video conversion bleg

I would like to take DVDs, rip them to my hard drive, and create video files that can be played back on my standalone DVD player (which supports DivX). I also would like to be able to convert video files I get off torrents to a format that the DVD player supports (note that there’s a usb connection on the front, i can attach a jumpdrive and browse the file directly). Can anyone suggest some resources to handle these tasks? I am a windows guy, it must be noted.

7 thoughts on “video conversion bleg”

  1. I do have this guide I written a while back to convert an H.264 encoded MKV file to an XVID encoded AVI file to play in my DVD player. It’s been a while since I’ve really used it since I now use TVersity to stream videos I download to the XBOX 360 connected to the main TV without having to go through this coversion process. It was also written at a time when there was no specific guide or free-ware tools, so there might be better instructions and programs around.

  2. I like auto-gordian knot, a set of codecs and automated scripts. I first extra dvd’s to my hard drive with dvd fab decrypter into a folder, then run autogk on them. Doesn’t take terribly long on my core2duo cpu, but it is processor intensive. In the end I have a 700 meg .avi that is xvid based, you can put 5 of them on a dvd-r.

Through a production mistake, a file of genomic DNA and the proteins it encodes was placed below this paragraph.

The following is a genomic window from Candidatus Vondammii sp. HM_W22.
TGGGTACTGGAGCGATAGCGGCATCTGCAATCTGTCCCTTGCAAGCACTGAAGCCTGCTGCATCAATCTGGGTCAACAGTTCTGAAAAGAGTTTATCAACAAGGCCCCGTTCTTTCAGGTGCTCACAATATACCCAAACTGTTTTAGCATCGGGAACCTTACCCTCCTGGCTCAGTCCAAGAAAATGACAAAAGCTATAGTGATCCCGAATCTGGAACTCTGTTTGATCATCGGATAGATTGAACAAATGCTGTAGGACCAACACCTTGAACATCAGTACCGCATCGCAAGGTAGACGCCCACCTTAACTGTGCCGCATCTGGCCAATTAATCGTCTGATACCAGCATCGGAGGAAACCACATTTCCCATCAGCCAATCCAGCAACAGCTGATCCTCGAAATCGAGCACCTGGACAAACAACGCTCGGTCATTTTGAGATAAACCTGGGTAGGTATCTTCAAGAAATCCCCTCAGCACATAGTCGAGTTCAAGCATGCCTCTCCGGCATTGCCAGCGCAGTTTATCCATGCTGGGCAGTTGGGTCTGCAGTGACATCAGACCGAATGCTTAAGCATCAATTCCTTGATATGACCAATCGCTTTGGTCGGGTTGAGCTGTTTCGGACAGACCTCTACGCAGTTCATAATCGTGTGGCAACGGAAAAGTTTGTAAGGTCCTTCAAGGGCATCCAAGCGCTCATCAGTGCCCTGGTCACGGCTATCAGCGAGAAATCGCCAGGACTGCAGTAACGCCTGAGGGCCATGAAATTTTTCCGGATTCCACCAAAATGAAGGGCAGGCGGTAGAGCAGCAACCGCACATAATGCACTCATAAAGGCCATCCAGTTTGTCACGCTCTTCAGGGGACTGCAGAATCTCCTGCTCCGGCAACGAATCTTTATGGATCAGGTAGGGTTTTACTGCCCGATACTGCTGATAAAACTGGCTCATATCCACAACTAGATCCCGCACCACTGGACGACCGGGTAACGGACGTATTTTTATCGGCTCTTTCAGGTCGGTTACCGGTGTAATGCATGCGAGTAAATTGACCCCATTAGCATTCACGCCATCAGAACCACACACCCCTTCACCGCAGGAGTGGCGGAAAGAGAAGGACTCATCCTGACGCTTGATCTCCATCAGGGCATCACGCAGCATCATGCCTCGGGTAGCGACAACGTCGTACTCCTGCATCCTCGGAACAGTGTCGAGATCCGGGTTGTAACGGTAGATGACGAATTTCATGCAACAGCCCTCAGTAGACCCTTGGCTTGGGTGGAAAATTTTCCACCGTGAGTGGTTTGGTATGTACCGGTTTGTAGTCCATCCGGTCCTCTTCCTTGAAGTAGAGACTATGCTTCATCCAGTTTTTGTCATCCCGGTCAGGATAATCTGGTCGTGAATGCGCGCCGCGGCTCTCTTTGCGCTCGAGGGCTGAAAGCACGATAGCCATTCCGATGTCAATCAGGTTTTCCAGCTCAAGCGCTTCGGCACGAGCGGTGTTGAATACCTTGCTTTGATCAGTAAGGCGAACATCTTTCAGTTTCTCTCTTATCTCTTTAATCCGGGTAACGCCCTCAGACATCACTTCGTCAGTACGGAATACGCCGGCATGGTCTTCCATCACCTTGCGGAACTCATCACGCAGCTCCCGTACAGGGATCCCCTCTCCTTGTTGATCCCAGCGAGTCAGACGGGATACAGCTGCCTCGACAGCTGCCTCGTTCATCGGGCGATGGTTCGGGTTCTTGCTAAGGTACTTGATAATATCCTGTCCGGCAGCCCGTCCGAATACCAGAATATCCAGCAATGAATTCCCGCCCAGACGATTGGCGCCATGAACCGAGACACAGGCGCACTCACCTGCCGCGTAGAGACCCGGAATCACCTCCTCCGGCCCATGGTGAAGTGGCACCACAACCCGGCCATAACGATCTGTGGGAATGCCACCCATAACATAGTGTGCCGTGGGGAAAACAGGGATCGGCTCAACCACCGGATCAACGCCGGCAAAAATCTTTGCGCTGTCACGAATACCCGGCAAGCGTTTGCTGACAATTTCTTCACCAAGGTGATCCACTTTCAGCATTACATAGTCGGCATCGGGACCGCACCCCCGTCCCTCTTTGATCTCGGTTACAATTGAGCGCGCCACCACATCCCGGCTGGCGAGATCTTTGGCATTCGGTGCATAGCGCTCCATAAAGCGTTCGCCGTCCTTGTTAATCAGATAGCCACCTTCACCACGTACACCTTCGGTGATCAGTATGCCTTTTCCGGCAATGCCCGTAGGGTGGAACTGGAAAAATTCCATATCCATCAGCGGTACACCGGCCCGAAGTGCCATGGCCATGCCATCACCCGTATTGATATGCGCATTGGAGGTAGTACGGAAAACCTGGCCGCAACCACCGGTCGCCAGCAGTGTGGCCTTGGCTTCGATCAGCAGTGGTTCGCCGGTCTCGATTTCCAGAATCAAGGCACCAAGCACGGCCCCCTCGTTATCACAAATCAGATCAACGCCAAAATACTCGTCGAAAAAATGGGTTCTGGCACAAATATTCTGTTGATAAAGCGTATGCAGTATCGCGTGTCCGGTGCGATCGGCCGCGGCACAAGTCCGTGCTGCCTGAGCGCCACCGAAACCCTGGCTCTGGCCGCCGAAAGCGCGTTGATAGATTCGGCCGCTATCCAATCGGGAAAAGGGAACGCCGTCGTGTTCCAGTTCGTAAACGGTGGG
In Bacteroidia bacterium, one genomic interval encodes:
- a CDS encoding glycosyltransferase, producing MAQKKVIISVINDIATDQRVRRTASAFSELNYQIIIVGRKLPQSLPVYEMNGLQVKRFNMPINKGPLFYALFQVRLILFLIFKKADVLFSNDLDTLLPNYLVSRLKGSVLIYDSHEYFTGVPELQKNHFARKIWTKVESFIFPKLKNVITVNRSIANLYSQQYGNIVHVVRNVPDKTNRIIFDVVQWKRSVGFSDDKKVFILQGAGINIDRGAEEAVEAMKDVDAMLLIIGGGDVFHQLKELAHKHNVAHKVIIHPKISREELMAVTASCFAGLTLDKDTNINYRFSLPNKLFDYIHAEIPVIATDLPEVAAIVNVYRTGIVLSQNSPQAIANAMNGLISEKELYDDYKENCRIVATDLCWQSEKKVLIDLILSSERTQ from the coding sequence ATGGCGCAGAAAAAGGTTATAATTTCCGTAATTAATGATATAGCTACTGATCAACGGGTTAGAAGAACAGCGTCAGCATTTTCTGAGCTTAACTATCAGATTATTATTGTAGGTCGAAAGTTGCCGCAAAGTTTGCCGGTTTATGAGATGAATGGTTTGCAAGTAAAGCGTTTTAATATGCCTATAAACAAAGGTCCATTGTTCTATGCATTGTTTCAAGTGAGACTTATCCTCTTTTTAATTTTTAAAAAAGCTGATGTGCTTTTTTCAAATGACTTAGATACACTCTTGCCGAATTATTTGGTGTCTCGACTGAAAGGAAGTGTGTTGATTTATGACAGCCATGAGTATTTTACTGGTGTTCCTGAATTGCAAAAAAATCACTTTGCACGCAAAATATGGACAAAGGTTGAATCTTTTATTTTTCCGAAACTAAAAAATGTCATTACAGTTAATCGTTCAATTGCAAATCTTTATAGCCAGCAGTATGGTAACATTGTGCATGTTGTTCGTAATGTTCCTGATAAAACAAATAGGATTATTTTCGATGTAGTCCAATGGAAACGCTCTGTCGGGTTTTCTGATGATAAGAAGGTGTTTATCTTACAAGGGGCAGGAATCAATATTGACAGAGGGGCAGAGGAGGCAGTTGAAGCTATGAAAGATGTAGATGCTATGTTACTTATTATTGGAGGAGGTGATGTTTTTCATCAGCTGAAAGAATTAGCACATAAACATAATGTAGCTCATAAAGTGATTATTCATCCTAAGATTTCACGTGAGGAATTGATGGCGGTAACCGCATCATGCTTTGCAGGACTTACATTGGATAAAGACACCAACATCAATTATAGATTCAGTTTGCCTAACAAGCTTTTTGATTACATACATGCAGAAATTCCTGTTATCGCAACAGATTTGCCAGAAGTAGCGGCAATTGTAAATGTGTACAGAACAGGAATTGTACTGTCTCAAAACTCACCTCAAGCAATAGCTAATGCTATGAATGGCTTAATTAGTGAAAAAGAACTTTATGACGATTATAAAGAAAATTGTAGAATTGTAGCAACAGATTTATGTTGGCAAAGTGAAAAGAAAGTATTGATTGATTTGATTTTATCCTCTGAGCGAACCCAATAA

3. I’ve never gotten auto-gordian knot to do its dirty little task. There are several others I tried too, but in the end I settled on the following:
    1) rip with DVD Decryptor (for older disks, simple, easy, free but not updated anymore) or DVDFab (newer disks due to new encryption B.S., full trial avaialble and is updated unlike decryptor)
    2) recomboobulate (err… remix and re-encode) to AVI or MP3 with FairUse. An awesome piece of software, well worth the cost. Also it will rip the entire disk to a movie or split chapters
    3) if split chapters, recombine episodes with AVI Joiner (several programs do this… most all are just called AVI Joiner… weird)

    Other useful programs:
    – Xilisoft AVI MPEG Converter – does what it says.
    – AVIsplitter – some episodic discs weren’t broken into nice chapters and I had to section manually. Also nice for trimming fat out of the file like dead space or secondary credits
    – MediaCoder – a more robust converter… will convert bit rates, frame rates, audio or vidio compression and etc into many formats (or within the same format). I was playing with this when moving some of my anime to my Wolverine media player. I had mixed success.
    – ffdshow – basically a codec pack that allows you to play most every movie encoding. Allows for parameter adjustments during playback. Most important if you rip to AVI.
    – Deamon Tools – creates a ghost DVD drive on your pc so you can play ripped (ISO format) DVD’s without turing them into movie files. Nice for checking ISO file quality before spending hours to convert to AVI or MPEG.
    – x264 – newer codec, lots of stuff starting to use it. I haven’t messed with it much.